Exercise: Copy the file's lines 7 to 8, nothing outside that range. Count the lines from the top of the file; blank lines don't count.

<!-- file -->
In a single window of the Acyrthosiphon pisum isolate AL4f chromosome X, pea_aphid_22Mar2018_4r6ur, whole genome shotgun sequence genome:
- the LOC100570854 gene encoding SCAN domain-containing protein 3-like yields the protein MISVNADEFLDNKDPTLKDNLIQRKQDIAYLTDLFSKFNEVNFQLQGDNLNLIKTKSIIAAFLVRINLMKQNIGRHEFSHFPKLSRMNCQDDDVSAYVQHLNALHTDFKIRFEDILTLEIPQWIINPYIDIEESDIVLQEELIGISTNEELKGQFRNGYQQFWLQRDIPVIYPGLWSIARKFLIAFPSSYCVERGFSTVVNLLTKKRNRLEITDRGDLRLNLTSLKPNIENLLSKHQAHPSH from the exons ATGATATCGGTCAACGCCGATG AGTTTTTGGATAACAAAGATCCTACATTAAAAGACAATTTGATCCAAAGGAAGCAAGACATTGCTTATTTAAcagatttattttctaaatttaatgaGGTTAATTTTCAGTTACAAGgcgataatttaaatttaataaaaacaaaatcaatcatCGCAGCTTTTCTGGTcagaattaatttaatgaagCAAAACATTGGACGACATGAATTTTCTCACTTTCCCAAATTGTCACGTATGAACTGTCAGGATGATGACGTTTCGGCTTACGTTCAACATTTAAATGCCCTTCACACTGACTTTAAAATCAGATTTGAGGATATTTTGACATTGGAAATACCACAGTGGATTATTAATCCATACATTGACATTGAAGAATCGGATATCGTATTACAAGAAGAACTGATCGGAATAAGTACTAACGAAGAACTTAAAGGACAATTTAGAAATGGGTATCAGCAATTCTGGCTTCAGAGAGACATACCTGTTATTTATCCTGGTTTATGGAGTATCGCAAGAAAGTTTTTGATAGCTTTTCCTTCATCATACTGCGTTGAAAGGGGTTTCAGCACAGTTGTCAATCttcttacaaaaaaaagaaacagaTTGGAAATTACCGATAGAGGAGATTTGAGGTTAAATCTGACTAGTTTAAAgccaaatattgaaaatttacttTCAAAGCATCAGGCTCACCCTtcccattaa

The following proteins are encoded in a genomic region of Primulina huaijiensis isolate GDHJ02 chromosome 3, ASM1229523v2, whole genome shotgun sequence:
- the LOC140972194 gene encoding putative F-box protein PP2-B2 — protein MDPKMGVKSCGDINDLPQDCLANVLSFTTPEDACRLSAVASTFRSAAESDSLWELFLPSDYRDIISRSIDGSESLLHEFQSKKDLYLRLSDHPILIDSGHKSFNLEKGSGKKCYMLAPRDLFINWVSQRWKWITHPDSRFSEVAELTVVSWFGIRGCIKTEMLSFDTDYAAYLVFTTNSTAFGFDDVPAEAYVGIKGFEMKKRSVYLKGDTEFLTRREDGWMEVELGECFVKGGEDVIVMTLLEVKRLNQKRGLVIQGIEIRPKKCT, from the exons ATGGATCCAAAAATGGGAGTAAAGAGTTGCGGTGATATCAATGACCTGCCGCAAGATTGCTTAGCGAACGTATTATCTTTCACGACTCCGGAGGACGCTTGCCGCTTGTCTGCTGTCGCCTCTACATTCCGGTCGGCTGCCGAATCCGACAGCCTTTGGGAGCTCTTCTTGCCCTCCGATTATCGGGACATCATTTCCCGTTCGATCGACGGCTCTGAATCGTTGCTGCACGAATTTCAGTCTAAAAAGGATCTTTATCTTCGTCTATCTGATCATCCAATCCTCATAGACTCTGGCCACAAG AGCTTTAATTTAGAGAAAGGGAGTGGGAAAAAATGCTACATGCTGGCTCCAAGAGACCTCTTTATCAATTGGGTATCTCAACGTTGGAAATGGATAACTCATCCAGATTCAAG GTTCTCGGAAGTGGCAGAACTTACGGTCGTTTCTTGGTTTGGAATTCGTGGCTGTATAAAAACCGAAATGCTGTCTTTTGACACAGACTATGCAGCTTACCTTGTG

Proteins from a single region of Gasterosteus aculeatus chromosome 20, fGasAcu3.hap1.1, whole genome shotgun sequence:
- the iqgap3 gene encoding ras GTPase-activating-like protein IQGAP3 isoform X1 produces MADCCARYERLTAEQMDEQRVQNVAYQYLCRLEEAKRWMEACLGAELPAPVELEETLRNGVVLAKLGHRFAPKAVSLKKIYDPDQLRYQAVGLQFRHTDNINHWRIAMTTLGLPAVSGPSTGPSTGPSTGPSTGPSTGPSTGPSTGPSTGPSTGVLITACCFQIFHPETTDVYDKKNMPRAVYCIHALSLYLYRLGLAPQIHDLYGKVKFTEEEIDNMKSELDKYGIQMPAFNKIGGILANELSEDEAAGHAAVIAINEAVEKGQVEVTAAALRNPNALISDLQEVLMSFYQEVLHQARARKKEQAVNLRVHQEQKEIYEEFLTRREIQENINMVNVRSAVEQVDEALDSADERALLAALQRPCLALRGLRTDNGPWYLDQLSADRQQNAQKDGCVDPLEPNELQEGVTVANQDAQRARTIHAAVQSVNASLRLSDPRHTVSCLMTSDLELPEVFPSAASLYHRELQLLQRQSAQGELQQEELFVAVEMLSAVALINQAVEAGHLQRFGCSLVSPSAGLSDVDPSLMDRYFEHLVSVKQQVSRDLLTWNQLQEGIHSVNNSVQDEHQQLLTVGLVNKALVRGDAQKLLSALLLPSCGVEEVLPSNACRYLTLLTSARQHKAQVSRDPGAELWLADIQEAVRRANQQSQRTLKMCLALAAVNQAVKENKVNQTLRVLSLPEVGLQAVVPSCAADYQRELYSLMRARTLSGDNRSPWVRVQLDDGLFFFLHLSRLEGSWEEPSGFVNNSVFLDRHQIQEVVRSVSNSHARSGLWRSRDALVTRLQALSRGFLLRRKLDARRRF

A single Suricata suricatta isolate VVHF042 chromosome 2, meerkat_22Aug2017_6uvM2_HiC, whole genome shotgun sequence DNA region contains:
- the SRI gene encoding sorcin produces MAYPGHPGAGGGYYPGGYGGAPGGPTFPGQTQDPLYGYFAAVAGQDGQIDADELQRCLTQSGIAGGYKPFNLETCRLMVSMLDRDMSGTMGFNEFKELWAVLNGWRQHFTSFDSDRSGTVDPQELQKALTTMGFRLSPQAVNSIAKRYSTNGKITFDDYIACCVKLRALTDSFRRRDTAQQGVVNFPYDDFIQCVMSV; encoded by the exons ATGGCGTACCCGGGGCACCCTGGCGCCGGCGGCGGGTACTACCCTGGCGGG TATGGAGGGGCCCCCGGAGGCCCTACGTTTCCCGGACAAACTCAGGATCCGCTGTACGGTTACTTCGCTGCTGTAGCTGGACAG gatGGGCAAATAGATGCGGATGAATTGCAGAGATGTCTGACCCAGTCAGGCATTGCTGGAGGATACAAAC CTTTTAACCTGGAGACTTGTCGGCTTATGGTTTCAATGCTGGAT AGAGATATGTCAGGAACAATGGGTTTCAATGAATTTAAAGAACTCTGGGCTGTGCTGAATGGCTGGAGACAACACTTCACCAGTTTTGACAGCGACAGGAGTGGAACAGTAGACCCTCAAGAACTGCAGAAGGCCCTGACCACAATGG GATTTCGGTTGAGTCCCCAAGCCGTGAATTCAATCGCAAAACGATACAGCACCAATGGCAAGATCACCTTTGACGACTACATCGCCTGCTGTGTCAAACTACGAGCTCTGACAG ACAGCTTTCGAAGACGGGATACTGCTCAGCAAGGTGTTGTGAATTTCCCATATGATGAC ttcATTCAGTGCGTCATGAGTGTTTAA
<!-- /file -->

A single Suricata suricatta isolate VVHF042 chromosome 2, meerkat_22Aug2017_6uvM2_HiC, whole genome shotgun sequence DNA region contains:
- the SRI gene encoding sorcin produces MAYPGHPGAGGGYYPGGYGGAPGGPTFPGQTQDPLYGYFAAVAGQDGQIDADELQRCLTQSGIAGGYKPFNLETCRLMVSMLDRDMSGTMGFNEFKELWAVLNGWRQHFTSFDSDRSGTVDPQELQKALTTMGFRLSPQAVNSIAKRYSTNGKITFDDYIACCVKLRALTDSFRRRDTAQQGVVNFPYDDFIQCVMSV; encoded by the exons ATGGCGTACCCGGGGCACCCTGGCGCCGGCGGCGGGTACTACCCTGGCGGG TATGGAGGGGCCCCCGGAGGCCCTACGTTTCCCGGACAAACTCAGGATCCGCTGTACGGTTACTTCGCTGCTGTAGCTGGACAG gatGGGCAAATAGATGCGGATGAATTGCAGAGATGTCTGACCCAGTCAGGCATTGCTGGAGGATACAAAC CTTTTAACCTGGAGACTTGTCGGCTTATGGTTTCAATGCTGGAT AGAGATATGTCAGGAACAATGGGTTTCAATGAATTTAAAGAACTCTGGGCTGTGCTGAATGGCTGGAGACAACACTTCACCAGTTTTGACAGCGACAGGAGTGGAACAGTAGACCCTCAAGAACTGCAGAAGGCCCTGACCACAATGG GATTTCGGTTGAGTCCCCAAGCCGTGAATTCAATCGCAAAACGATACAGCACCAATGGCAAGATCACCTTTGACGACTACATCGCCTGCTGTGTCAAACTACGAGCTCTGACAG ACAGCTTTCGAAGACGGGATACTGCTCAGCAAGGTGTTGTGAATTTCCCATATGATGAC ttcATTCAGTGCGTCATGAGTGTTTAA